My 1930s dress toile

You may or may not remember long long ago in January when I told you about the 20s and 30s inspired pattern making course I have been doing this term.

I started by gathering inspiration, and then came up with the one on the left as my final dress design.

With the sleeves to be beaded something like this.

Rather than design and make a dress that would rarely get worn, my intention was to make a slightly more practical dress. However, a practical dress meant that I wouldn’t learn as much, so practicality went out the window! I lengthened the skirt to floor length, cut it on the bias (at a 45 degree angle to the normal grainline), and added a more shaped dropped waistline. A whole new dress really!

I made the pattern to my pre-bump size so am not actually able to fit it at the moment. This means I have only made it to the toile (rough) stage. And this was it before my lesson this morning…

It is very rough, and the cheap and nasty polyester that I got to do the toile either doesn’t press or melts under the iron, so it was a tough job getting all the seams looking anywhere near good!

By making this toile I was able to see what needed altering on my pattern to make it work better. For example, I had sewn the bust darts too long, so altered my paper pattern by shortening them by 2cm.

You can also see from the photo that the sleeve is a bit flat and isn’t scalloped yet like my initial design.

To remedy this I first marked three points on the sleeve and slashed up towards the shoulder.

I then added more fabric under the existing sleeve to add extra width.

The next step was to measure how much fabric I had added, and transfer this to the paper pattern. In the case of the middle slash, I needed to add 4cm.

By doing this for all three slashes, and then taping pattern paper into the gaps, I had created a fuller sleeve.

I then added the scalloped shaping and toiled the new sleeve. Much better!

I found this bracelet that I made, and am wondering if something like this would be nice on the sleeve edging (you need to use your imagination a bit for this – I only pinned it on!).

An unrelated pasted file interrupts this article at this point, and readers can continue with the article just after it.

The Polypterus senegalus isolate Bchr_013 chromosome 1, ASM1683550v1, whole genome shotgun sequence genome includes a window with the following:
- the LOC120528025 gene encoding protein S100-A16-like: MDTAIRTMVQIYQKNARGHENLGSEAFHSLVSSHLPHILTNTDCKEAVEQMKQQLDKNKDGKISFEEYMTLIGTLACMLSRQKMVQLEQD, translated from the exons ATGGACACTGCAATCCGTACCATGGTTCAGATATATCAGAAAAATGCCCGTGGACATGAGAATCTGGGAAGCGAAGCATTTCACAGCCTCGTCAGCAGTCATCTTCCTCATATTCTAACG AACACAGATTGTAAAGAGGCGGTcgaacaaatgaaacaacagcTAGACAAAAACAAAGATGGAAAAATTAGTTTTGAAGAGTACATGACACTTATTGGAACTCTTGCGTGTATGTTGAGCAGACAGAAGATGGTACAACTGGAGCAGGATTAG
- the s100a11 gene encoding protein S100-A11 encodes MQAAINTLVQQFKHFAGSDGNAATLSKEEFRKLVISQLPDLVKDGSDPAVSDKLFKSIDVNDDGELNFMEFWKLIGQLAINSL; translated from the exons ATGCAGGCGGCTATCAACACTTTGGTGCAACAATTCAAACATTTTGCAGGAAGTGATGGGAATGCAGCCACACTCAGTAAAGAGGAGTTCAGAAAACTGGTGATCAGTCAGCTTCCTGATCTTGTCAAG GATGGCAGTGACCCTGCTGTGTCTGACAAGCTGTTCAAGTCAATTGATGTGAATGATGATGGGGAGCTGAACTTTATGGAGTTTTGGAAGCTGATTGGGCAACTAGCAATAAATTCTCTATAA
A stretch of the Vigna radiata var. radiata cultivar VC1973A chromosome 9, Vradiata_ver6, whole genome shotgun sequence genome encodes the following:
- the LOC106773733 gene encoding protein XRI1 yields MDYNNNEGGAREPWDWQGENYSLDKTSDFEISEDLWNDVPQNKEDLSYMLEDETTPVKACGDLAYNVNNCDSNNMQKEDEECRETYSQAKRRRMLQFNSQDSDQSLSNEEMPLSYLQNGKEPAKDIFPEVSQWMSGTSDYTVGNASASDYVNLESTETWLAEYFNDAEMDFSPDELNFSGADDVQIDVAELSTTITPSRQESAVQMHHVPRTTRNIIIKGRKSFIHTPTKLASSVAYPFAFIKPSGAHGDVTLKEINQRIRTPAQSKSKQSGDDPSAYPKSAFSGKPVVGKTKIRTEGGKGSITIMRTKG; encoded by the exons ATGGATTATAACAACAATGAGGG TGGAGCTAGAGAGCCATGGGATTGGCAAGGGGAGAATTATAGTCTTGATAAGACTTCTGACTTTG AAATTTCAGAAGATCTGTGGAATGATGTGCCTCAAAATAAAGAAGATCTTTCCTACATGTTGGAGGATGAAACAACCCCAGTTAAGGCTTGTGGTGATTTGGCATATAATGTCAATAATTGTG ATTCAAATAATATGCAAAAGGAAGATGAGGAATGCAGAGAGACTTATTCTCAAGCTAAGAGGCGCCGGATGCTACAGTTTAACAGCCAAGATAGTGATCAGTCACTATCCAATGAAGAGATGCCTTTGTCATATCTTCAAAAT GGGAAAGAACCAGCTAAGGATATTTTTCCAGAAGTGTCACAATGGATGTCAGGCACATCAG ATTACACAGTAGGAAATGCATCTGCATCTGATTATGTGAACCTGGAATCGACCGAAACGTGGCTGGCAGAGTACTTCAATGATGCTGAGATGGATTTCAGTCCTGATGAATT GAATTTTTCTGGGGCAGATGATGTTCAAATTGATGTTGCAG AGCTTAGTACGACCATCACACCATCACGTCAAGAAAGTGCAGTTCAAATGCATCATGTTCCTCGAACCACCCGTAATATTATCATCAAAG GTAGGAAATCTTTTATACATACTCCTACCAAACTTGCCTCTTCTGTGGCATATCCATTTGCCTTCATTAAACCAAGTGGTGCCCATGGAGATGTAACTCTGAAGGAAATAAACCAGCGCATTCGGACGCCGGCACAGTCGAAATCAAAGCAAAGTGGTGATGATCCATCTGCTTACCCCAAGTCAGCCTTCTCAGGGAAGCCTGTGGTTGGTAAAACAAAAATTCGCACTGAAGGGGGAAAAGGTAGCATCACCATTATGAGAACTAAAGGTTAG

In a similar way to altering the sleeve, I also dropped the neck a bit but will have to make my final decision when I can get in to the toile to see exactly where I would like it to sit.

I also learnt about cutting and sewing on the bias, ways of finishing vintage dresses rather than lining them, and some other stuff, but I think I might save all that for other blog posts so that I don’t bombard / bore you with them all today!

Have a good weekend everyone!

Image source
http://vintagetextile.com/new_page_155.htm#bot

More of my drawings: 1920s & 1930s

On Fridays I have a class called Vintage Fashion: 20s and 30s. I love it!

What could be better than actually being allowed to spend a whole lesson in the library, just looking at beautiful dresses?

That’s what we did last week as research for our moodboards, which will then inspire our own designs, from which we will create patterns, toiles, and possibly finished garments for. Exciting!

For those who aren’t sure, here are a couple of 1920s dresses from this amazing website.

Callot Soeurs dress

French beaded flapper dress

Think straight, angular silhouettes, a boyish figure with a flat bust and low hips, and the waistline dropped to the hip.

Embellishments such as beading, sequins, embroidery and applique were popular ways to adorn garments.

By the 1930s the silhouette was much more feminine, emphasizing the natural form of the woman’s body. The waistline moved back up to its natural position, and many dresses were cut on the bias. This meant that the fabric clung to the body, hanging in a smooth vertical drape.